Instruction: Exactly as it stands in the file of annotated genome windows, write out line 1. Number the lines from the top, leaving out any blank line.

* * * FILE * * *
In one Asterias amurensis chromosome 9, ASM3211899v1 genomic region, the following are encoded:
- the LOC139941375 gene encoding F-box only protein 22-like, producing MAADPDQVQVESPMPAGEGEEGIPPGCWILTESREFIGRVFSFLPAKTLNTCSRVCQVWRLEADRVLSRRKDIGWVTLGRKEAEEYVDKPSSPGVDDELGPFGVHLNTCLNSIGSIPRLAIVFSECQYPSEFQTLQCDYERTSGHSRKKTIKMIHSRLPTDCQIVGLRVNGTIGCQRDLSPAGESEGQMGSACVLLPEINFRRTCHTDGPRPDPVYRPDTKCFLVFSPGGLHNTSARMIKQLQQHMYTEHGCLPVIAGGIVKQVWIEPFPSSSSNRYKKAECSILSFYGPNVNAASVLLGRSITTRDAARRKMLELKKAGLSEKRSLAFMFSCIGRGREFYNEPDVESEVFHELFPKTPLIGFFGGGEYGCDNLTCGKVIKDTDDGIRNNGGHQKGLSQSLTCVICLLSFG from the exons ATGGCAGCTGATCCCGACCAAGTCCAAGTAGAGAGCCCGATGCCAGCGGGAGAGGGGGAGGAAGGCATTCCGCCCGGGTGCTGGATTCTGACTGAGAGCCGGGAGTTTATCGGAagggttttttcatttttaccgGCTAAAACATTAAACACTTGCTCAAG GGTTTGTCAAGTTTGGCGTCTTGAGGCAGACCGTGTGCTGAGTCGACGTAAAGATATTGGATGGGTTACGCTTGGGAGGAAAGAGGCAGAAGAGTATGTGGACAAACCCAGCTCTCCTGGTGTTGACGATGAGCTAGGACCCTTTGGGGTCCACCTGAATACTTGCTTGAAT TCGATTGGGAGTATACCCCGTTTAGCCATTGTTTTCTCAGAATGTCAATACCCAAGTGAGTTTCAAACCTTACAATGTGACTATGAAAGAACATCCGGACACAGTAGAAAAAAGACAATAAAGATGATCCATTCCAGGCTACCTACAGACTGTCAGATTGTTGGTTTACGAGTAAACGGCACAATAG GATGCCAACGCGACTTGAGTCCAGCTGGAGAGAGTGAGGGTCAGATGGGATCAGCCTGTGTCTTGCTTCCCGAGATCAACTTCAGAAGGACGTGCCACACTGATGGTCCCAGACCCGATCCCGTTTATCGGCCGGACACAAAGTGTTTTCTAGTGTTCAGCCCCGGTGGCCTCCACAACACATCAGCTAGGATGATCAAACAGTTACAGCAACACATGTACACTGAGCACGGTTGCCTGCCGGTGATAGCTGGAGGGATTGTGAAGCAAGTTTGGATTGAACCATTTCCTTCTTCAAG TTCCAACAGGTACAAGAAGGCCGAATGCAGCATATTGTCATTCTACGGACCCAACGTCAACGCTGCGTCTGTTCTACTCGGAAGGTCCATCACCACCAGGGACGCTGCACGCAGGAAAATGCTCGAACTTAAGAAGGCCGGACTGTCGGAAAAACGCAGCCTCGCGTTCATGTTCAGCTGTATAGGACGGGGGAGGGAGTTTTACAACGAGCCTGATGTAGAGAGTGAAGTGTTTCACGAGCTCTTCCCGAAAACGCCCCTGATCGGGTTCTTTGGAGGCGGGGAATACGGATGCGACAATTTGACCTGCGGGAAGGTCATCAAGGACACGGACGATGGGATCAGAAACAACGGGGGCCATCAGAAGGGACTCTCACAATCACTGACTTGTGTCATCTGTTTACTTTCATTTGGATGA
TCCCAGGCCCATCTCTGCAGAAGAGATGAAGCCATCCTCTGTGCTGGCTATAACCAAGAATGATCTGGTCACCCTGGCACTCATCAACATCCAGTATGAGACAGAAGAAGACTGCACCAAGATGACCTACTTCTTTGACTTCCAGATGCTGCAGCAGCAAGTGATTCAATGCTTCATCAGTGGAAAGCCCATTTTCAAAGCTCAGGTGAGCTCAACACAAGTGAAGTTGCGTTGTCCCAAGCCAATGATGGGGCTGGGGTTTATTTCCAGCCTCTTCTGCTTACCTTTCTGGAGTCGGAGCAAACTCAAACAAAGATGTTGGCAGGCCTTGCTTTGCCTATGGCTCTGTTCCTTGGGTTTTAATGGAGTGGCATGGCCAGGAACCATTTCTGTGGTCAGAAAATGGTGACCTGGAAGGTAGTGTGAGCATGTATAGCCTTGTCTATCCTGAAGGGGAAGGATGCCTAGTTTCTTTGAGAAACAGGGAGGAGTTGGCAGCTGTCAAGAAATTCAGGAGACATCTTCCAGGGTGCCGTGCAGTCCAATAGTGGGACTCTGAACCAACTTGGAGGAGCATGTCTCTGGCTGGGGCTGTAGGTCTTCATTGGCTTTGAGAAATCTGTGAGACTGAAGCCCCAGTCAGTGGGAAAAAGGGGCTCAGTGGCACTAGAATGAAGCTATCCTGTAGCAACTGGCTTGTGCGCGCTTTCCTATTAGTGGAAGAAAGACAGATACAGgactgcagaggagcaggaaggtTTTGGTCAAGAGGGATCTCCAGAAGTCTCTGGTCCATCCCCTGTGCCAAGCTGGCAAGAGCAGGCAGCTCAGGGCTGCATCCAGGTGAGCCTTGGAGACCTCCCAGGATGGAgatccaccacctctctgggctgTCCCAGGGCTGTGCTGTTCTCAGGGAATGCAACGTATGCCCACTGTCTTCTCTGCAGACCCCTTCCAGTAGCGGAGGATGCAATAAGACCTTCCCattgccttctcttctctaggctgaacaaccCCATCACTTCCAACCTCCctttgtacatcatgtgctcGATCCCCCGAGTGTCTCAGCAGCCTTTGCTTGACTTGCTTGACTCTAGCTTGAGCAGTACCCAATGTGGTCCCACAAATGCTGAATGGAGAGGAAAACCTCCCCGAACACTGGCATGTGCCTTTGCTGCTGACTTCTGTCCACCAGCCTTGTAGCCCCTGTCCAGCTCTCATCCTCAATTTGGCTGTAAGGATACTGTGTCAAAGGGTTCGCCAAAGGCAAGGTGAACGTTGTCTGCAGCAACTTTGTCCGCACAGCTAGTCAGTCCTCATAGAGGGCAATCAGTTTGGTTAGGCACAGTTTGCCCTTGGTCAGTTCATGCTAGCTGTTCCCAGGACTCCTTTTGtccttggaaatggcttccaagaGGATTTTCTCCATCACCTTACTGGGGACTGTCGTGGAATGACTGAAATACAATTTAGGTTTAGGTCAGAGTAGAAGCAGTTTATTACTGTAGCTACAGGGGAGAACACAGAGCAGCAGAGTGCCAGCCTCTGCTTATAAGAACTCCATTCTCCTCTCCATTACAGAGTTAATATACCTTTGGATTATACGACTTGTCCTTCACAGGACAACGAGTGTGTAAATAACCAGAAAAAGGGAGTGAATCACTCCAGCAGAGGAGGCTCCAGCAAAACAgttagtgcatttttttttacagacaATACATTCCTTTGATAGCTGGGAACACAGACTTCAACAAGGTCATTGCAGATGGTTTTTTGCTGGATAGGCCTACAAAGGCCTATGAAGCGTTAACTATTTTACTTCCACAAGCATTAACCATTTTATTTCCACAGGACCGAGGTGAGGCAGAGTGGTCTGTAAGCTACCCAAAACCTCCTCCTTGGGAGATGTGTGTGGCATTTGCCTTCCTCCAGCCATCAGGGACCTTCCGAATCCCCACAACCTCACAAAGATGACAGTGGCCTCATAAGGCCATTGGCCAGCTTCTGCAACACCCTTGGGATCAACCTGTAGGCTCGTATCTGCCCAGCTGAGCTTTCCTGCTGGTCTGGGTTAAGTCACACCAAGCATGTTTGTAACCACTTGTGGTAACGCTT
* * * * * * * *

In one Asterias amurensis chromosome 9, ASM3211899v1 genomic region, the following are encoded: